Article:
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I have to agree with you about medicine. If my babies are sick, I don't care if they get fishie alzheimers or not, I'm going to give them what's best for treating them.

Sally, I will always love you. You were my babygirl and the gateway to my bettabug. Thank you.
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post #17 of 20 (permalink) Old 06-29-2012, 01:15 AM
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When you think about it, we use A LOT of chemicals in fish tanks. Some of the following you might not use, or you could use others.
  • stress coat
  • medicines
  • pH adjusters
  • dechlorinator (some of which contain even MORE chemicals for brighter colors, bigger fins, clearer water... anything you can think of)
  • ammonia remover
  • algacides
  • water clarifiers
  • bacteria boosters
Most experienced aquarists only use one of those chemicals: dechlorinators. And only because we have to. We use none of the others because we understand that they do nothing for the fish. Some of those chemicals you listed are rather dangerous to the fish such as algacides and pH adjusters. Simply put, a good aquarists adds as little as possible to the tank aside from water.

And on a note about gluten, as LBF said there have been no scientific studies done on the effects of gluten in small insectivore fishes like betta and gourami. While there are a lot of similarities between fish and humans, we can't jump to the conclusion that gluten is bad for them because it's bad for us. All we have is anecdotal evidence.

---Izzy

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post #18 of 20 (permalink) Old 06-30-2012, 12:07 AM
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On the subject if chemicals, what would be the best water conditoner to use? I have always wondered what would be best. Also, how do you measure that stuff? I am always getting worried about having too much or too little. One capful per fifty gallons doesn't help fir some one who works with 2.5-10 gallons.

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post #19 of 20 (permalink) Old 06-30-2012, 12:15 AM
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I did the same thing at the pet store with the betta food as I do with my own food. I read the ingredients and put back the food that said "wheat flour" etc. .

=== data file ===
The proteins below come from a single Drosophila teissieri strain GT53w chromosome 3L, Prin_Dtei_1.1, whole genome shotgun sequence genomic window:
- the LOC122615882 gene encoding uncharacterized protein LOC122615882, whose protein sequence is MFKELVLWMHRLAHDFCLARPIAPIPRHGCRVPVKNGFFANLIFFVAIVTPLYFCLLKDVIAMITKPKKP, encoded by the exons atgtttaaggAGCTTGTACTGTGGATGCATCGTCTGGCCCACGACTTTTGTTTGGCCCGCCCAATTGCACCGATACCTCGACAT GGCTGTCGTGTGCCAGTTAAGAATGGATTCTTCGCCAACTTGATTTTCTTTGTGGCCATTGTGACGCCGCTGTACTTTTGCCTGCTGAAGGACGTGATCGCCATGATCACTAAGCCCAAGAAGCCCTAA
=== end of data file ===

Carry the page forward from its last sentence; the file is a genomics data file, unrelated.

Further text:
For my platys I bought 100% seaweed/algae rather than a package that had flour in it. I bought the bettas food that just says "blood worms" for the ingredients, etc.

What does a fish need wheat flour and gluten for? I don't think bettas were making bread in the rice patties.

I am going to look into frozen food when I visit my awesome aquarium and fish store. They spoil their bettas and I want to get some of the food they use. (No live food for fear of disease/parasites, but it does say they feed frozen. And they use almond leaf extract and everything, not for breeding, just for happiness of the fish!)

current pets: Alejandro Marmalade

Rehomed bettas (because of my move):
Cornelius Buttknuckle, Limoncello Dandy Lion, Cumulus Meriweather, Nimbus McCloud

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Pinkerton Flowers and the fish formerly known as Prine Purplius LeGrape



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post #20 of 20 (permalink) Old 06-30-2012, 01:10 AM
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Originally Posted by Nutt007 View Post
On the subject if chemicals, what would be the best water conditoner to use? I have always wondered what would be best. Also, how do you measure that stuff? I am always getting worried about having too much or too little. One capful per fifty gallons doesn't help fir some one who works with 2.5-10 gallons.
Prime is usually the one most recommended. I use it with all of my tanks and will never use another. I use a syringe to dose the smaller tanks. It's .10 mL per gallon, and the easiest way to dose that is with a syringe.

---Izzy